Thursday, May 28, 2009

Spanish Highways, French Reactors. Welcome to Canada.

Government of Canada Moves Forward on Restructuring Atomic Energy of Canada Limited

“Our Government is acting now to inject strength into Canada’s nuclear industry by enhancing the culture of growth; the culture of efficiency; and the culture of leadership,” said the Honourable Lisa Raitt, Minister of Natural Resources. “The ultimate objective of this restructuring is to leverage Canada’s long-term investment in nuclear energy and strengthen Canada’s nuclear industry at a time of global expansion.”

I don't think I've ever heard so many corporate weasel words come out of somebody's mouth since Enron, but the upshot is this: The government is planning to split AECL, sell off its ownership stake in the profit-making reactor sales division (probably to a foreign entity like France's AREVA), and keep the leaky, expensive, isotope-producing NRU and all the financial and environmental liabilities that go with it on the public books.

Not only that, but they'll be selling AECL before it officially wins the expected multi-billion dollar Ontario reactor contract, but after the price has been driven down by the recession, the failure of the Maple reactors and a fresh new isotope crisis.

Private wealth and public squalor.

None of comes as a surprise to anyone, of course. The minute the government initiated its "strategic review" of AECL back in 2007, it was pretty much a foregone conclusion that the review would tell Jimmy P.E. ("Privatize Everything") Flaherty exactly what he wanted to hear. And it's not like we haven't seen all this before. Those of us who suffered through his buddy Mike Harris' 'Common Sense Revolution' will recall their bargain-basement sale of the income-generating 407 toll highway to a Spanish consortium, as well as the (thankfully failed) attempts to privatize the LCBO and Ontario Hydro after carving the latter up in a very similar way to what's being proposed for AECL.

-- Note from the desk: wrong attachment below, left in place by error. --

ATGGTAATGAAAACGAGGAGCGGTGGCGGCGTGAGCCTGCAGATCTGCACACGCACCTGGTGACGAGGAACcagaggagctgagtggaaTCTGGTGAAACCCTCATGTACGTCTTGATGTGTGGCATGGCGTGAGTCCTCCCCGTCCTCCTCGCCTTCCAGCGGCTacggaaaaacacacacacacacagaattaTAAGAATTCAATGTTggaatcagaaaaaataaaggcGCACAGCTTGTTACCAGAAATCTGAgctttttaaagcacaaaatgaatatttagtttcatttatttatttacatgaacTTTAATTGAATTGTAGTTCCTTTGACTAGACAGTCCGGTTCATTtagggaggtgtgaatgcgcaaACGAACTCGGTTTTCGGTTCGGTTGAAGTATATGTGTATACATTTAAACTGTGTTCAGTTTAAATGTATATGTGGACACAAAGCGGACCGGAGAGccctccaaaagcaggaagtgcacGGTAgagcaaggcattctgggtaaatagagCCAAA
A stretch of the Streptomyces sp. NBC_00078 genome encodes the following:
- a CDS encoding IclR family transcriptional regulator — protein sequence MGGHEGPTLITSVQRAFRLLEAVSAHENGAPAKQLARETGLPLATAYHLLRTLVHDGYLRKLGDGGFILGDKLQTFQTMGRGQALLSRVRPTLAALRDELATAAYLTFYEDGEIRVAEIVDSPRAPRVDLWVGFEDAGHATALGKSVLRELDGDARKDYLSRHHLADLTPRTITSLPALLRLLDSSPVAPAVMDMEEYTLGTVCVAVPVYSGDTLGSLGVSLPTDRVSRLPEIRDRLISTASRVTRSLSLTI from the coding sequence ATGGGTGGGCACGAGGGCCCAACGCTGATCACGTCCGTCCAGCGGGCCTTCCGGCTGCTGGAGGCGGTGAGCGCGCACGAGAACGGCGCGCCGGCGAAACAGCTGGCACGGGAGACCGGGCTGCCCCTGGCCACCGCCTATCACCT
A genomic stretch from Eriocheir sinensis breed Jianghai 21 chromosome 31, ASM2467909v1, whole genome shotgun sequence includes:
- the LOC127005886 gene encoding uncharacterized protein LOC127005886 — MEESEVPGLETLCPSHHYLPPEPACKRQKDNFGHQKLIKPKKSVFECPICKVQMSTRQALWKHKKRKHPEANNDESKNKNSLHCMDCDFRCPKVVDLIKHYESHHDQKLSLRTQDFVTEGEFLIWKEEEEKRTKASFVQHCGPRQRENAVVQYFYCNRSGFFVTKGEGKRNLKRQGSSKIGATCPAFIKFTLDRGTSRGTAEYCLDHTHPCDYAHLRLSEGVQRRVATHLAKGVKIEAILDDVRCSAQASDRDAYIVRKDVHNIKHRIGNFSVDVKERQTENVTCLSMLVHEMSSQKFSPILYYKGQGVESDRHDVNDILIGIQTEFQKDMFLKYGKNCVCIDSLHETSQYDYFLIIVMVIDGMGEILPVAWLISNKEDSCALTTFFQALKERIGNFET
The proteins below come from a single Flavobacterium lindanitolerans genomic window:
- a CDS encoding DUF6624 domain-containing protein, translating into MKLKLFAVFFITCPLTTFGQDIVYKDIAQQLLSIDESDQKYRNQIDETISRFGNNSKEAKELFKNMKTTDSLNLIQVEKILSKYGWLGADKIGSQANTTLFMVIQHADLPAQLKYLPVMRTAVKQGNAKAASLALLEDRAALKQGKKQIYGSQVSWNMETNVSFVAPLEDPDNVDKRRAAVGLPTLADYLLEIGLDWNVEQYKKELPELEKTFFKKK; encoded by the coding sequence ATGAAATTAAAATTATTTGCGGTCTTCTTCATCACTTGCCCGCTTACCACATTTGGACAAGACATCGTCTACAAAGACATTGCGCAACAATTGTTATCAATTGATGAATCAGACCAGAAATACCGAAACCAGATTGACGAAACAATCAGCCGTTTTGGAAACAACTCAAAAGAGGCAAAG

I would love to be able to blame Lisa Raitt for all this. I really would. But really, now that all the renegades have been culled from the Conservative herd, you know that none of this was actually her idea. Besides, she is just doing what is in her reptilian corporate nature to do. Maximize profits. Divest toxic assets. And above all, don't think beyond the numbers to fuzzy, human considerations like quality of life or a national strategy or the long-term benefit to the nation. In fact, this situation is perfectly suited to her skills. You can tell when words like "restructuring" and "leveraged investment" drip so effortlessly from her lips - she's in her element.

Hear now the words of John Ralston Saul, from "A Fair Country". He's talking about the private sector, but he could just as easily be talking about AECL:

When you look at how Canada came to lose its entire complex and successful steel industry through a series of takeovers squeezed into little more than two years, ending in 2007, you conclude with the same answer. The industry leaders, financial market potential investors, regulators, civil service leaders and politicians all saw themselves as followers, as temporary holders of wealth. And since others wanted control of our industry in order to shape it to their own interests, it was our duty to hand it over as rapidly as possible. Why? In order that the new owners should derive downstream, complex, long-term benefits. Our reward for such passivity? Some handsome payouts to short-term, first-tier managers. And with luck the new owners would allow the second-tier and below employees to continue as their employees.